Pontiac : War Chief of the Ottawa – another founding father (parent?) of Canada today!

We thought again of this crucial historical truth that “we” non-aboriginal Canadians still seem not altogether ready (or prepared) to realize while perusing the “Suicide among Canada’s First Nations: Key numbers” posting on the CTV News site earlier this week. For us the short message here is that unusually high First Nations levels of “psychological distress”, “lifetime suicide thoughts”, “suicide ideation”, and “suicide rates” will start to fall, when the rest of us start seriously recognizing that what our Constitution Act, 1982 calls the aboriginal peoples of Canada have in fact been “fundamental to the growth of Canadian institutions” – as “Canada’s first and perhaps only genuine intellectual” explained at length, and with much angular charm, 86 years ago.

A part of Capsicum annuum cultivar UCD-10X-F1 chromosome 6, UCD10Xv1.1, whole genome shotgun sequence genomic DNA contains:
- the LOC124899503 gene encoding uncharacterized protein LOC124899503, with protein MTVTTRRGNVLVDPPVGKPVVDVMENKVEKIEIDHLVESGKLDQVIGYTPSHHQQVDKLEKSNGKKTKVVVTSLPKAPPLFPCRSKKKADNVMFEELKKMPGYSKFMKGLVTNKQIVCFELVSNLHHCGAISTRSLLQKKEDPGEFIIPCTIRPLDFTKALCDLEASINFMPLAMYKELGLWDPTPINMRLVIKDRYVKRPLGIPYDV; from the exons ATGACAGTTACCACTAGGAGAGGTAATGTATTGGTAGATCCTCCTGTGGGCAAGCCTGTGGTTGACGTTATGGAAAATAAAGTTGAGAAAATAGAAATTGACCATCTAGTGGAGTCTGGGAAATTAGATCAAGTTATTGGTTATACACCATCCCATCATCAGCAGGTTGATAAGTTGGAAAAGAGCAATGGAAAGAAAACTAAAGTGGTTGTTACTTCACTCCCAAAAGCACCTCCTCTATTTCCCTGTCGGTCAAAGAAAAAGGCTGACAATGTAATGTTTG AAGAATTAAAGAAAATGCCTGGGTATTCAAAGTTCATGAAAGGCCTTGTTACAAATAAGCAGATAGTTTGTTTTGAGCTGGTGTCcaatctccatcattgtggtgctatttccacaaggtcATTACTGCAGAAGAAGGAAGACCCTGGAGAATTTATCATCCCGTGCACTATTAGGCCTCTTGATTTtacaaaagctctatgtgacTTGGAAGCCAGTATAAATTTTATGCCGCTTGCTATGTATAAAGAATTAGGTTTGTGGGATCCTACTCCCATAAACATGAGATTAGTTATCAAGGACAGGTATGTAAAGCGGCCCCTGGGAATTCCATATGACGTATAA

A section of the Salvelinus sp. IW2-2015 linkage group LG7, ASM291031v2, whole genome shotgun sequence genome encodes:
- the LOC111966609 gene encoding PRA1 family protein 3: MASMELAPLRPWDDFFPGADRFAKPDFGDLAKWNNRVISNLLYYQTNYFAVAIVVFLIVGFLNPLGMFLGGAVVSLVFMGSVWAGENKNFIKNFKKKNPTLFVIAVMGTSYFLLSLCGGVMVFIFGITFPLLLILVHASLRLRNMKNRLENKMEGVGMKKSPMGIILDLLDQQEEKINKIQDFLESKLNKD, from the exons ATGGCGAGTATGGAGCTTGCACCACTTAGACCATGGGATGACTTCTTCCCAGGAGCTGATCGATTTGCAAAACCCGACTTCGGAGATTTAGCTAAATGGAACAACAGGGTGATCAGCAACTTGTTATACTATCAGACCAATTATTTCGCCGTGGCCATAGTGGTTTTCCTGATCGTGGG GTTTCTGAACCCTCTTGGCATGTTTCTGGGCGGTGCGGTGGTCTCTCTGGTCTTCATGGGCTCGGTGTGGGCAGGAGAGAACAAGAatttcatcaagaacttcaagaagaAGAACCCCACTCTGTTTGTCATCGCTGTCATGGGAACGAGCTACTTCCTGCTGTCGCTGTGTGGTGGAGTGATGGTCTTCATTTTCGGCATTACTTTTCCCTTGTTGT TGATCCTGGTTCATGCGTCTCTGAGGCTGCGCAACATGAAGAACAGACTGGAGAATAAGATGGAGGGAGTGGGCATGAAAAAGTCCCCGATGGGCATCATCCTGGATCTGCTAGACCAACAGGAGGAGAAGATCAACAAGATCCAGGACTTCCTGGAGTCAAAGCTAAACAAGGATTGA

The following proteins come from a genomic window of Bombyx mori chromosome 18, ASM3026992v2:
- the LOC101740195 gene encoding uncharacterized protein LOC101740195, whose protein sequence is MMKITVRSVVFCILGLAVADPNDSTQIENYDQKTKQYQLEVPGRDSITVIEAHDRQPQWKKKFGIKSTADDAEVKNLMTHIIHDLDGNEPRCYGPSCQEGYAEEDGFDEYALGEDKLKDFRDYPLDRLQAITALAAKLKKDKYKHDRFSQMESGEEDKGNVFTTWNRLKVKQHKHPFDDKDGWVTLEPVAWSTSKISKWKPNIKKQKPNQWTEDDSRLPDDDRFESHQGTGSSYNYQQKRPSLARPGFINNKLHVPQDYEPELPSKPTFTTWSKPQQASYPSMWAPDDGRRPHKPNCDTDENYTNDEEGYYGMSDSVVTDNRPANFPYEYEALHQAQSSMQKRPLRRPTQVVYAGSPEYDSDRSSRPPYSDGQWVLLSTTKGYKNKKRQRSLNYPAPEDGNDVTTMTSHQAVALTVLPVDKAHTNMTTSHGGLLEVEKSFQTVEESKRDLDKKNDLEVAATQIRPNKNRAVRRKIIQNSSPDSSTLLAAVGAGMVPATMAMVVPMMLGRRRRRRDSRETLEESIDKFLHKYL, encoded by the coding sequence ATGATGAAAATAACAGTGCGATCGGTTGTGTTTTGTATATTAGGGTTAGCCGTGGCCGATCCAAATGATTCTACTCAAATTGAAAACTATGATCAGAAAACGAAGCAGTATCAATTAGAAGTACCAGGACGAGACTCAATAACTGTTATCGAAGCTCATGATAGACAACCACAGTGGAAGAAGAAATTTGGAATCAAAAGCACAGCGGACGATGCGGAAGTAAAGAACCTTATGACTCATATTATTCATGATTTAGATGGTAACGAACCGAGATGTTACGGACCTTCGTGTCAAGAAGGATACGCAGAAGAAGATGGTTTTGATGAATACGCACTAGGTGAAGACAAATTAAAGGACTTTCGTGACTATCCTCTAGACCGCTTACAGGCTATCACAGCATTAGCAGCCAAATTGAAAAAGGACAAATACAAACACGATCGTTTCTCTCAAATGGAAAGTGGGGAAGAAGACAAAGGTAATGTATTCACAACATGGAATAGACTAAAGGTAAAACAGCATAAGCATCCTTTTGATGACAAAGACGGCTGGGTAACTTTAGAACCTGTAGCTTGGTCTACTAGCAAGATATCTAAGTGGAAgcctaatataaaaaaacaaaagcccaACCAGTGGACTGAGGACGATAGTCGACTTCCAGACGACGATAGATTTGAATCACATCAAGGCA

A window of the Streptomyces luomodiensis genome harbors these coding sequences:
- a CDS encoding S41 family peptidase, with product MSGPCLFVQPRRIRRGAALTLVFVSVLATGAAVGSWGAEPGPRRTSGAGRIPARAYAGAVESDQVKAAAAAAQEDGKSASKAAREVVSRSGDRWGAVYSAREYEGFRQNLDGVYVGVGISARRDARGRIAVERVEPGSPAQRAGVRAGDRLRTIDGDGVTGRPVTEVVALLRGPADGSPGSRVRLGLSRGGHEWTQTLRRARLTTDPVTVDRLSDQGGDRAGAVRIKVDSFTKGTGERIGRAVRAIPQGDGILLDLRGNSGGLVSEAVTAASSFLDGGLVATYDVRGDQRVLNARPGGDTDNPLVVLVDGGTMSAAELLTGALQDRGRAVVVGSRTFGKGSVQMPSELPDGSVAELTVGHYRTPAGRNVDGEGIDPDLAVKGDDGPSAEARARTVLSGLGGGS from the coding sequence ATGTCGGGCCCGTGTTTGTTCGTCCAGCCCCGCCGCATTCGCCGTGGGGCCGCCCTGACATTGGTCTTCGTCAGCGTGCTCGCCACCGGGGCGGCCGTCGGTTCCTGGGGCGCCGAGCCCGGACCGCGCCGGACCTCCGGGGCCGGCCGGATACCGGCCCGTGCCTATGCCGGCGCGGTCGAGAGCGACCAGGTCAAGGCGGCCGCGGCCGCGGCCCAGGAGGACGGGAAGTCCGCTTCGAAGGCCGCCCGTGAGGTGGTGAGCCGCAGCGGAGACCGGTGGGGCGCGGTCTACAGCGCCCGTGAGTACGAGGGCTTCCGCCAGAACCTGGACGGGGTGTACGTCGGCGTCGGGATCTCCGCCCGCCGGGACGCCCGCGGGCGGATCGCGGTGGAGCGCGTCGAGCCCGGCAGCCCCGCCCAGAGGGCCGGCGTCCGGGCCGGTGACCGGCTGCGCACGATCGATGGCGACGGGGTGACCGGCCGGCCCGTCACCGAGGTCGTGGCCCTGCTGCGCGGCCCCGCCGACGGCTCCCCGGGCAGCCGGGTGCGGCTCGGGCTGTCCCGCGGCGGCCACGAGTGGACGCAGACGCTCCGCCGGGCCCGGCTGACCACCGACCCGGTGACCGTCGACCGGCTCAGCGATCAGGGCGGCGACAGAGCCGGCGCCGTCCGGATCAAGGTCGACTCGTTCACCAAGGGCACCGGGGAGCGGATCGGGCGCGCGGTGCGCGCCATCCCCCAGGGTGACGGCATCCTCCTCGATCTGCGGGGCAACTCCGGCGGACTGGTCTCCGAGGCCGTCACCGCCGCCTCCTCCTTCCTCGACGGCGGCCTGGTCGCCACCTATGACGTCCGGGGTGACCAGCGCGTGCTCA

(Realizing the fundamental importance of “the Indian and his culture” in the story of Canada today is also something that can be done without spending a lot of money. Which, according to CTV’s “Question Period” earlier on this April 17, 2016, is more than can be said for what the Supreme Court of Canada has just decided about at least certain definitions of Métis and non-status Indians among the aboriginal peoples of Canada. For another key but difficult ingredient in any sensible and workable ultimate strategy, note this headline from the Aboriginal Peoples Television Network’s (APTN) news site : “During suicide debate Justice Minister says it’s time for First Nations to shed Indian Act ‘shackles’.” The Justice Minister, of course, is the same Chief Jody Wilson-Raybould alluded to above. And, as she wisely and bravely urges, getting rid of the current Indian Act, which goes back to 1876, is another challenging point of departure.)

Canada’s “Fathers of Confederation” at the London Conference, 1866—1867. Randall White foolishly wonders whether they should be renamed “parents of confederation” in our present non-patriarchal age?

(2) More from Children of the Global Village All this is also just one of several still current Canadian public policy issues covered in the latest installment of Randall White’s work-in-progress, Children of the Global Village – Canada in the 21st Century : Tales about the history that matters.